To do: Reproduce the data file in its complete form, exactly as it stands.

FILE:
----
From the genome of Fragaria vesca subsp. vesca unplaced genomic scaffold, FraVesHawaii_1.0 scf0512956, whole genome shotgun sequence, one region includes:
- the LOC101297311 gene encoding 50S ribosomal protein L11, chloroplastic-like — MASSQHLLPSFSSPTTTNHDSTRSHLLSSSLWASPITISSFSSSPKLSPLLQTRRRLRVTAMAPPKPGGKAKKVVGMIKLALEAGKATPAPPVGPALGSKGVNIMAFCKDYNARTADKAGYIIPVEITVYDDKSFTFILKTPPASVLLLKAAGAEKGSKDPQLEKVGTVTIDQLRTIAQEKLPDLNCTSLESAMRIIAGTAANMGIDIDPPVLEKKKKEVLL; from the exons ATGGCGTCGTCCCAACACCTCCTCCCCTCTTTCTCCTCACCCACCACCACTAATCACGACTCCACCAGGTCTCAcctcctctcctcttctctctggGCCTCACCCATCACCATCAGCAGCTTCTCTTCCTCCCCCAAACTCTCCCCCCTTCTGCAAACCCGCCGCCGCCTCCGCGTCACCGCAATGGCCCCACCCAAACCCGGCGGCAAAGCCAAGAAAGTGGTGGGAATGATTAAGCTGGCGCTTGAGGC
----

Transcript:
From the genome of Fragaria vesca subsp. vesca unplaced genomic scaffold, FraVesHawaii_1.0 scf0512956, whole genome shotgun sequence, one region includes:
- the LOC101297311 gene encoding 50S ribosomal protein L11, chloroplastic-like — MASSQHLLPSFSSPTTTNHDSTRSHLLSSSLWASPITISSFSSSPKLSPLLQTRRRLRVTAMAPPKPGGKAKKVVGMIKLALEAGKATPAPPVGPALGSKGVNIMAFCKDYNARTADKAGYIIPVEITVYDDKSFTFILKTPPASVLLLKAAGAEKGSKDPQLEKVGTVTIDQLRTIAQEKLPDLNCTSLESAMRIIAGTAANMGIDIDPPVLEKKKKEVLL; from the exons ATGGCGTCGTCCCAACACCTCCTCCCCTCTTTCTCCTCACCCACCACCACTAATCACGACTCCACCAGGTCTCAcctcctctcctcttctctctggGCCTCACCCATCACCATCAGCAGCTTCTCTTCCTCCCCCAAACTCTCCCCCCTTCTGCAAACCCGCCGCCGCCTCCGCGTCACCGCAATGGCCCCACCCAAACCCGGCGGCAAAGCCAAGAAAGTGGTGGGAATGATTAAGCTGGCGCTTGAGGC